Christine Benz: Hi. I'm Christine Benz for Morningstar. Even though inflation is well under control currently, investors ignore it at their own peril. Marta Norton, an Investment Manager in Morningstar's Investment Services Group recently wrote an article that included a model portfolio for fixed income investors looking for inflation protection, and she is here to talk about it with us today.
Marta, thanks for joining us.
Marta Norton: Thanks for having me, Christine.
Benz: So, Marta, this portfolio includes 40% in a core global bond, 20% TIPS, 15% bank loans, 10% high-yield, 10% convertibles and 5% emerging-markets currency.
So, my question is, you usually think of TIPS as being the really obvious place to start when adding inflation protection to a fixed income portfolio, but you didn't just stop there, you think investors need to broaden their toolkit a little bit.
So, why do you think investors should look beyond just TIPS?
Norton: Sure. Well, TIPS certainly are the obvious choice when it comes to fixed income and the desire to fight inflation. But in this case, we think TIPS are somewhat of an unattractive market. Real yields are at historically low levels, and that means that investors might be getting compensated for inflation when they go to TIPS, but they're not finding much protection from, say, the threat of rising interest rates or from concerns about the economy or the federal deficit.
So we think even the investor perception of these concerns, even if that worsens, TIPS yields could spike and that would hurt bond prices there. So, when we think about inflation, we're not just thinking about TIPS as a form of protection.Read Full Transcript
Benz: And when investors are thinking about TIPS and looking at their performance, the past performance might not be a good lens through which to view future performance.
Norton: Definitely not. I think TIPS in the treasury market, in general, has really benefited from a flight to safety and you can't think that that's going to go on in perpetuity.
Benz: So, for the core exposure in a portfolio that is set up to defend against inflation, you've got a global holding versus one that would be a U.S.-focused, say, bond market index fund. Why is that? Why do you think investors should think globally?
Norton: We did look to the global mandate, and I think it's fair to say that we like global mandates across the boards. We like them in equity and fixed income. We like to broaden our opportunities side when we think about investing. So that's something that you'd see in all our portfolios. But I think when you think about inflation, a global mandate is even more important, because what a lot of people are concerned about is U.S. inflation, and if you have troubles at home, it makes sense to go abroad.
But when you are doing this, I think you have to be aware that some of the issues that are facing the U.S. are just as prevalent in other countries.
Benz: Certainly in Europe.
Norton: Right, when we saw that this spring. And even if you look to emerging markets, I mean these countries are billed as far healthier than the developed markets. If you think of China and Brazil, a lot of these countries weathered the downturn a lot better and earn pretty strong economic position. But those markets can overheat; they can have inflation of their own. So, when we look to the global bond market, we really stick with managers who we think can understand those dynamics and really pick the best areas to invest.
Benz: So one think I want to talk to you about, Marta, is the bank loan, slice of this portfolio, about 15% of the portfolio in bank loans. These are credit-sensitive securities, but they also have floating rates. So talk about why you think that they might make sense as an inflation protection measure in a bond portfolio?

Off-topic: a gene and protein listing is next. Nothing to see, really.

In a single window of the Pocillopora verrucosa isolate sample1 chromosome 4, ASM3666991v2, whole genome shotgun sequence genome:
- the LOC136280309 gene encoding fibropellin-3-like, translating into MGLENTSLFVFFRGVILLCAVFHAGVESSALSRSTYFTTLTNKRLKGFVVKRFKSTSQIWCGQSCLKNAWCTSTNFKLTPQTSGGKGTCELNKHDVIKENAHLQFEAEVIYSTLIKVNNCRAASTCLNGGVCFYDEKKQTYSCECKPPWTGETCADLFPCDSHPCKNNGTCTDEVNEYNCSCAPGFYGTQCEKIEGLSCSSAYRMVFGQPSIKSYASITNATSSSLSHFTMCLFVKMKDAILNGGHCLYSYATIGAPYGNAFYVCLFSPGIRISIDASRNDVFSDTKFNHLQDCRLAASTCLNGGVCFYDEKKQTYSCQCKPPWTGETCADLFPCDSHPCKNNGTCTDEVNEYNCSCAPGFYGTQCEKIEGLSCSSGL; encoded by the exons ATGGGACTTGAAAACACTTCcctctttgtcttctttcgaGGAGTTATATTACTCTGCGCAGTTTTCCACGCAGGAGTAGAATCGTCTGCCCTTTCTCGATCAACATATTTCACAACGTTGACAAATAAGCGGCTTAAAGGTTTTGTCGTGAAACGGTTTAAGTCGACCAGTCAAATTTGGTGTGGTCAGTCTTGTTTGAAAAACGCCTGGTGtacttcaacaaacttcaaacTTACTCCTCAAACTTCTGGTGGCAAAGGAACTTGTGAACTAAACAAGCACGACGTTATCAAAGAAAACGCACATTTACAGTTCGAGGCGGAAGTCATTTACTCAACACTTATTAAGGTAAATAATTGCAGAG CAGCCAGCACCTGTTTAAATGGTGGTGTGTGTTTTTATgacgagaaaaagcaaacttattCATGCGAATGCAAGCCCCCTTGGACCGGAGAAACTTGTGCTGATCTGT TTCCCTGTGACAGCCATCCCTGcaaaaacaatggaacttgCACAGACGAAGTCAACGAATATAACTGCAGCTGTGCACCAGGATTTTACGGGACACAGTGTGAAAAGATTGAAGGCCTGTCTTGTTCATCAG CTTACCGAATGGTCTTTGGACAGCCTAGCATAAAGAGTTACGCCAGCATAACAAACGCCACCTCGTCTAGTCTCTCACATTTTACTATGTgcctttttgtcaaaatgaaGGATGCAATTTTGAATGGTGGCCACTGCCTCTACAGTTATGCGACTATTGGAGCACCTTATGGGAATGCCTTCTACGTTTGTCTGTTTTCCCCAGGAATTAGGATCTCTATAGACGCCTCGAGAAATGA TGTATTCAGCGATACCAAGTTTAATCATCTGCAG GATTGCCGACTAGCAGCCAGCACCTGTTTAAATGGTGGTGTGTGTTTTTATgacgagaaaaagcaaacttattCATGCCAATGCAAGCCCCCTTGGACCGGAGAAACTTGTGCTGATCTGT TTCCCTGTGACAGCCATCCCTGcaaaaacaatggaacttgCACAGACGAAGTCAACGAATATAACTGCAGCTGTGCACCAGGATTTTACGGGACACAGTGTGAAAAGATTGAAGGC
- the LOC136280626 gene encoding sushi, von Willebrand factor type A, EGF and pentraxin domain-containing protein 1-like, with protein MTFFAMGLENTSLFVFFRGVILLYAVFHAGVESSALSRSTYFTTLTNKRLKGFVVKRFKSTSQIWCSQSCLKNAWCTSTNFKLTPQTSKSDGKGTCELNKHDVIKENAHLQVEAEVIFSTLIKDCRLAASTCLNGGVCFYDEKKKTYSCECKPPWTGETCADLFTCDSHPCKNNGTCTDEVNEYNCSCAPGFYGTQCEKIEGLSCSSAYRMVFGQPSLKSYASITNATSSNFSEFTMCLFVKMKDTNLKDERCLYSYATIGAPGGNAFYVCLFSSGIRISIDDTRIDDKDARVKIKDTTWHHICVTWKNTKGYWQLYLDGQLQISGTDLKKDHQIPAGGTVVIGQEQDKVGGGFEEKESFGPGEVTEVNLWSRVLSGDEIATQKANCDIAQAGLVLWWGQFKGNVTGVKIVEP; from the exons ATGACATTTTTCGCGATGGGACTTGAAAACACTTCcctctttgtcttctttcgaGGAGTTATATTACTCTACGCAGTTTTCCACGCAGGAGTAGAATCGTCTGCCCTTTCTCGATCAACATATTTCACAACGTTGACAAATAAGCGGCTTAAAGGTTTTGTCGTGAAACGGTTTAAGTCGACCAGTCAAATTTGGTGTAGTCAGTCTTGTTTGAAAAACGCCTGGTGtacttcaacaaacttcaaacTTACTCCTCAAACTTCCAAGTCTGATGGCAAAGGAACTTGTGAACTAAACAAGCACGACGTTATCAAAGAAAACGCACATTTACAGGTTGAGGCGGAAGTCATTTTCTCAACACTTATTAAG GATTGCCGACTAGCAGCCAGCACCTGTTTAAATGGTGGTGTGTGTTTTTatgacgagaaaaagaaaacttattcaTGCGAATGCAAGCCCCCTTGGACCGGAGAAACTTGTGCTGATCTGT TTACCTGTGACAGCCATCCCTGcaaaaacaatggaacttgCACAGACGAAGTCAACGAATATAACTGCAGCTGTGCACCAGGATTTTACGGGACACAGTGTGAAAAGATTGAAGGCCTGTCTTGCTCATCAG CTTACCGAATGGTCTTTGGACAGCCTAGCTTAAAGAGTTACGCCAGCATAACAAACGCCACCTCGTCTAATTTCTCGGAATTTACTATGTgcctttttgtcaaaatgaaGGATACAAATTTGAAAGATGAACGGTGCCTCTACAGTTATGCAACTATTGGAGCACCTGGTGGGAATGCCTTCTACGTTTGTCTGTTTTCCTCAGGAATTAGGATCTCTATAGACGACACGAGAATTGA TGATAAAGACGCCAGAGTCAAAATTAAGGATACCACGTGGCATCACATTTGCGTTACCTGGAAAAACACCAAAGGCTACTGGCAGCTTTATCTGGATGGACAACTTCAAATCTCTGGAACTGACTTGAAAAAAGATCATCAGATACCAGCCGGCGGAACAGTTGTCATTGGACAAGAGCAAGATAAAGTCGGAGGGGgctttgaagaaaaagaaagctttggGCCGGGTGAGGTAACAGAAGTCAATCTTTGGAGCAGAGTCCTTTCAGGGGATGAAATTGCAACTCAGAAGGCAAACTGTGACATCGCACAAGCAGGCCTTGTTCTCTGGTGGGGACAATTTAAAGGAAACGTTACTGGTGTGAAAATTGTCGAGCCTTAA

Norton: Sure. Well, the trouble in the fixed income market or at least for the traditional bonds is that you have a fixed investment, and so your fixed coupon payments, the fixed principal, and inflation can eat away at that. When you have bank loans you are tying your coupon payments to the LIBOR or the interest rate that banks charge one another, and that rate can tick up and interest rates usually rise in inflationary periods. So your coupon payment would be climbing as well and that offers its own protection.
But you raise a good point. I mean we're looking at protecting a portfolio from inflation, but we're introducing some credit exposure here. You really can't have something for nothing. So when you are looking at the bank loan space, you really have to consider the credit risks that you are having. We think that the market is actually pretty broad and that you can find managers who focus very much on the health of the issuer and the covenants of the bonds and actually can find some secure issues there.
Benz: You just need to shop carefully because some of these really bombed in 2008.
Norton: That's right.
Benz: I also wanted to talk a little bit about high-yield. I'm assuming the thinking is similar. Obviously, you don't have that floating rate element, but you do have that credit sensitivity and maybe a little bit of imperviousness from rising interest rates?
Norton: That's right. So you have a fatter yield. So, inflation is going to take a smaller slice out of a high-yield coupon than it would at bonds and the investment grade market. But again, the credit risk is something that you have to be cognizant of and the managers or the fund managers that we like are the ones who focus very much on the financials, the ability, the willingness of the issuer to pay, the protection within the bond in the form of its covenants to protect investors from any downgrade or to fight risk or even economic retrenchment.
Benz: Okay. Well, thank you, Marta, the interesting article, thanks for sharing your ideas with us.
Norton: Great. Thanks for having me.
Benz: Thanks for joining me. I'm Christine Benz for Morningstar.com